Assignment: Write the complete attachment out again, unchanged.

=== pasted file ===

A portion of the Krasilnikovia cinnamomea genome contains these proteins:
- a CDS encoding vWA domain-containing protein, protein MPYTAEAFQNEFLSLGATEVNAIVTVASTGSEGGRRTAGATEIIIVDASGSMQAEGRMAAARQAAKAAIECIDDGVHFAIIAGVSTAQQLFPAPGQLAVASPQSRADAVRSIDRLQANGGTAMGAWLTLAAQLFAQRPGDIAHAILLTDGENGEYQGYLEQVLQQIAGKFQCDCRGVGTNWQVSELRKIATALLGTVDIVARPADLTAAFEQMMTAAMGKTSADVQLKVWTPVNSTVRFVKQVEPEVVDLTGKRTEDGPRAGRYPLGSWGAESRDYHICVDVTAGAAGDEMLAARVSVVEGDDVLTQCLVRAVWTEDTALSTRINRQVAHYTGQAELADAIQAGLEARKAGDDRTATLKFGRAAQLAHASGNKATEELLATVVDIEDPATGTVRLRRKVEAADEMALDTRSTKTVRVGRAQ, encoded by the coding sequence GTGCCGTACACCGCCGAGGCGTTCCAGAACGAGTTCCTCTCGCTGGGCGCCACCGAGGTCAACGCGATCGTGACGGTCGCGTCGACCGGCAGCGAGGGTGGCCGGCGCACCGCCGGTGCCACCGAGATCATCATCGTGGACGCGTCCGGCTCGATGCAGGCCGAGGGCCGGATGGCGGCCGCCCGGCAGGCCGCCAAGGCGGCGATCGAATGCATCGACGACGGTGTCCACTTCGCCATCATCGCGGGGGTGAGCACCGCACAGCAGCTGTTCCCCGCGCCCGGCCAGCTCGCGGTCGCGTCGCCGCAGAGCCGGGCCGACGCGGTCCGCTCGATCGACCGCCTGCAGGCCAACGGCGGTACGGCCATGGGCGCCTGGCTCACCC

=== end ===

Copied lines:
A portion of the Krasilnikovia cinnamomea genome contains these proteins:
- a CDS encoding vWA domain-containing protein, protein MPYTAEAFQNEFLSLGATEVNAIVTVASTGSEGGRRTAGATEIIIVDASGSMQAEGRMAAARQAAKAAIECIDDGVHFAIIAGVSTAQQLFPAPGQLAVASPQSRADAVRSIDRLQANGGTAMGAWLTLAAQLFAQRPGDIAHAILLTDGENGEYQGYLEQVLQQIAGKFQCDCRGVGTNWQVSELRKIATALLGTVDIVARPADLTAAFEQMMTAAMGKTSADVQLKVWTPVNSTVRFVKQVEPEVVDLTGKRTEDGPRAGRYPLGSWGAESRDYHICVDVTAGAAGDEMLAARVSVVEGDDVLTQCLVRAVWTEDTALSTRINRQVAHYTGQAELADAIQAGLEARKAGDDRTATLKFGRAAQLAHASGNKATEELLATVVDIEDPATGTVRLRRKVEAADEMALDTRSTKTVRVGRAQ, encoded by the coding sequence GTGCCGTACACCGCCGAGGCGTTCCAGAACGAGTTCCTCTCGCTGGGCGCCACCGAGGTCAACGCGATCGTGACGGTCGCGTCGACCGGCAGCGAGGGTGGCCGGCGCACCGCCGGTGCCACCGAGATCATCATCGTGGACGCGTCCGGCTCGATGCAGGCCGAGGGCCGGATGGCGGCCGCCCGGCAGGCCGCCAAGGCGGCGATCGAATGCATCGACGACGGTGTCCACTTCGCCATCATCGCGGGGGTGAGCACCGCACAGCAGCTGTTCCCCGCGCCCGGCCAGCTCGCGGTCGCGTCGCCGCAGAGCCGGGCCGACGCGGTCCGCTCGATCGACCGCCTGCAGGCCAACGGCGGTACGGCCATGGGCGCCTGGCTCACCC